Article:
In the last decade, a theory has sprung which has convinced a good sum of fitness individuals into believing that performing cardio on an empty stomach is the secret to maximum fat loss. According to this idea, when the body has not consumed any food for long hours, for example from evening till morning, the glycogen levels start to decline.
Cardio is an exercise known to utilize glycogen stores in the body as its main energy source. However, with the depletion of the stored carbohydrate, the body will turn to the stored fats to fuel cardio. At the same time, since insulin has decreased with the fall of the blood sugar levels, the body becomes more stimulated to break down fats, transforming the fatty acids into energy source for the workout.
With the rationality of the idea, there is no wonder then that it
has become one of the strategies used by people who wanted to get lean and fit. And that is why, you would see a lot of people who would be running on the treadmill or going to the gym early in the morning, who haven’t had anything prior to their workout.
However, our body is not a vacuum where one process just happens while the rest of the system is at rest. In reality, our system will always adjust between the use of fats and carbohydrates as its main sources of energy. Of course, the more your body burns carbs, the more efficient it will be in burning more fats, not just during the workout, but even hours after it.
While the theory is right in saying that cardio on an empty stomach can increase the use of stored fat in the body, this only happens when you are training at a low intensity. For high-intensity and even medium-intensity training, your body will be breaking down more fat that is transformed into fatty acids.
However, the increased breakdown rate is higher than the body’s capacity to utilize these fatty acids. This means that, your body will have fatty acids which your muscles can’t even use. Once you are done with your workout and the physical activity has winded down, the fatty acids will be transformed into triglycerides which will then go back as stored fats. In the end, there’s really not much progress that took place when it comes to burning those fats.
“But what if I just brisk walk or do low-intensity cardio?” True, you can do that. However, fat utilization does not immediately take place when you are doing low-intensity cardio. At the first part of your cardio session, your body will get its energy source from your glycogen stores. Study showed that in the first 90 minutes of low-intensity cardio, fat utilization has not increased.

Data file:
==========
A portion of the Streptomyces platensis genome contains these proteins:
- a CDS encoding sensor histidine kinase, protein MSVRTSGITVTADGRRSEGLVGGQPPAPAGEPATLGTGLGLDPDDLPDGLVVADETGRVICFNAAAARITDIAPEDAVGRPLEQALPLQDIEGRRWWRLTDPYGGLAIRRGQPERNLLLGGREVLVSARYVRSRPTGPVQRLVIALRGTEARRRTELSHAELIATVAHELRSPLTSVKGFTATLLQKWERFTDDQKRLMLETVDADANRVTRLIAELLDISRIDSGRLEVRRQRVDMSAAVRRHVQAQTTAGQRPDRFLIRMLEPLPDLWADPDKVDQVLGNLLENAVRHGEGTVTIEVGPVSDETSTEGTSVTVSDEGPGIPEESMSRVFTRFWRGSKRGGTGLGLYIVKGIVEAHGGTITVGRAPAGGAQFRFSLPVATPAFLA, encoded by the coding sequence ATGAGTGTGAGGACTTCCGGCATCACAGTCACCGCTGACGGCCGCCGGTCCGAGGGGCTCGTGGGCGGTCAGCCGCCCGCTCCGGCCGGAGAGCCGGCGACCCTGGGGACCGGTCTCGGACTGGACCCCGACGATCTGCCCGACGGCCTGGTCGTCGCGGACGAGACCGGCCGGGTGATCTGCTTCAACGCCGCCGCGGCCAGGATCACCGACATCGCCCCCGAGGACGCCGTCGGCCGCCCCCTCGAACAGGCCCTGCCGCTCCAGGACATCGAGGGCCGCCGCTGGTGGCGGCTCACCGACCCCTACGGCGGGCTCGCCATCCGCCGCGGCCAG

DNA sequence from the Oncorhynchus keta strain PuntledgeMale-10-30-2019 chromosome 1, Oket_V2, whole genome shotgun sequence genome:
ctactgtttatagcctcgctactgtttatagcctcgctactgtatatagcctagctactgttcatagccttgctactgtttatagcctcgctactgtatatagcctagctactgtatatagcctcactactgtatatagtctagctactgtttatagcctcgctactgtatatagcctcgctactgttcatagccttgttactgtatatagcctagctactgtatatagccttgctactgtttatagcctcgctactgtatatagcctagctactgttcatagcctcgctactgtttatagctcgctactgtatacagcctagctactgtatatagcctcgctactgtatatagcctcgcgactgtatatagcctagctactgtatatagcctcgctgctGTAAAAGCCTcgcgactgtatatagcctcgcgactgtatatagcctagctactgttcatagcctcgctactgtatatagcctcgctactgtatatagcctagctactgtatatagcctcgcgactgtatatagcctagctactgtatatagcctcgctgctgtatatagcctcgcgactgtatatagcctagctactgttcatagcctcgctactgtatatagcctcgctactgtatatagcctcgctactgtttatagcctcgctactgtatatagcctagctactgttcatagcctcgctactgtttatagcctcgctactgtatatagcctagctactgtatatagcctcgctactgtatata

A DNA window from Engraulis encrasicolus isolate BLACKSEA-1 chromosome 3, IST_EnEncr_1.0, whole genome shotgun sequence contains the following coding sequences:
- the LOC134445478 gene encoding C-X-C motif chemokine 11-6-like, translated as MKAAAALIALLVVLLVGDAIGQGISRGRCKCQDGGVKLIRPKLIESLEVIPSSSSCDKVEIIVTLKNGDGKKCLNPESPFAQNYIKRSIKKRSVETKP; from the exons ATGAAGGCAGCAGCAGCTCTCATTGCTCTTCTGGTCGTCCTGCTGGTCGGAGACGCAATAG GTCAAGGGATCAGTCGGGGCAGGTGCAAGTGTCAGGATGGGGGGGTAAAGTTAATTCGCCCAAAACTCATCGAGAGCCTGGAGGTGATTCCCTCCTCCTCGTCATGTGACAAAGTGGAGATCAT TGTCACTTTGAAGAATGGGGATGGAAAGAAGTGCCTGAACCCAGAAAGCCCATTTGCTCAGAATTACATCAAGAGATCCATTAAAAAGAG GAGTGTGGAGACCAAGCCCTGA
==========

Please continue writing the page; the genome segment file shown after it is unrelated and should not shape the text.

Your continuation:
The shift only takes place after the first one and a half hours. If you can commit to more than two hours, then you can benefit from the perceived effect of fasted cardio. Otherwise, you will just be using a lot of your energy without getting the results that you are aiming for.
Cardio is known to provide the body with excess post-exercise oxygen consumption or EPOC. It is also called as the afterburn effect, since the body will still be burning fats up to 48 hours after the workout. Now, EPOC is represented through the calories which the body will continue to expend and eating prior to your cardio session can substantially impact this effect.
And majority of the calories utilized and expended by the body during EPOC come from fats. This means that your body needs to consume significant amount of calories to stimulate the afterburn effect.
Another factor that connects EPOC and fed cardio is the training intensity. HIIT is associated with faster fat loss compared to low-intensity and steady state cardio. However, when you are doing fasted HIIT, your body won’t have enough energy to keep you going. When your body has a depleted level of glycogen stores, there is no way you can increase your training intensity. With lower intensity, you will get lower burned calories, a lower afterburn and lower fat loss.
On top of that, fed cardio puts the body in an anabolic state compared to fasted cardio where it has catabolic effects on the body. When you are working out, it is your best interest to put your body in an anabolic state, to prevent protein breakdown. If you are a bodybuilder, fasted cardio will have detrimental effects not only to fat loss but also to your muscle-building goals.
It is clear that cardio on an empty stomach can lead to muscle loss and minimal fat loss. But what should you eat prior to your workout? When it comes to determining what pre-cardio nutrition is best for you, you have to take into account the intensity and duration of your training, as well as the meals taken during the day, as well as your body composition.
If you are doing HIIT, which uses glycogen as energy source, you will need to consume carbohydrates sufficient enough to fuel your exercise. Otherwise, your energy will be limited to sustain the kind of workout that you are aiming for. Another thing that you need to consider is that your muscle mass should be preserved in your cardio session. This means consuming protein, aside from carbohydrates.
A good practice would be to consume a mixed diet composed of ¼ grams of carbohydrates and 1/8 grams of protein per pound of your ideal body weight. With this, you will be able to fuel your workout and prevent your body from taking the energy from your muscles. If you are doing cardio in the morning, start your day with a shake made of natural fruit juices and whey protein.
Consuming carbohydrates and protein an hour or half an hour prior to your workout is beneficial for you, since workout helps in partitioning the nutrients that you have taken in. Regardless of what time you will do your cardio workout, keep in mind that the best way to approach it is with a fed stomach.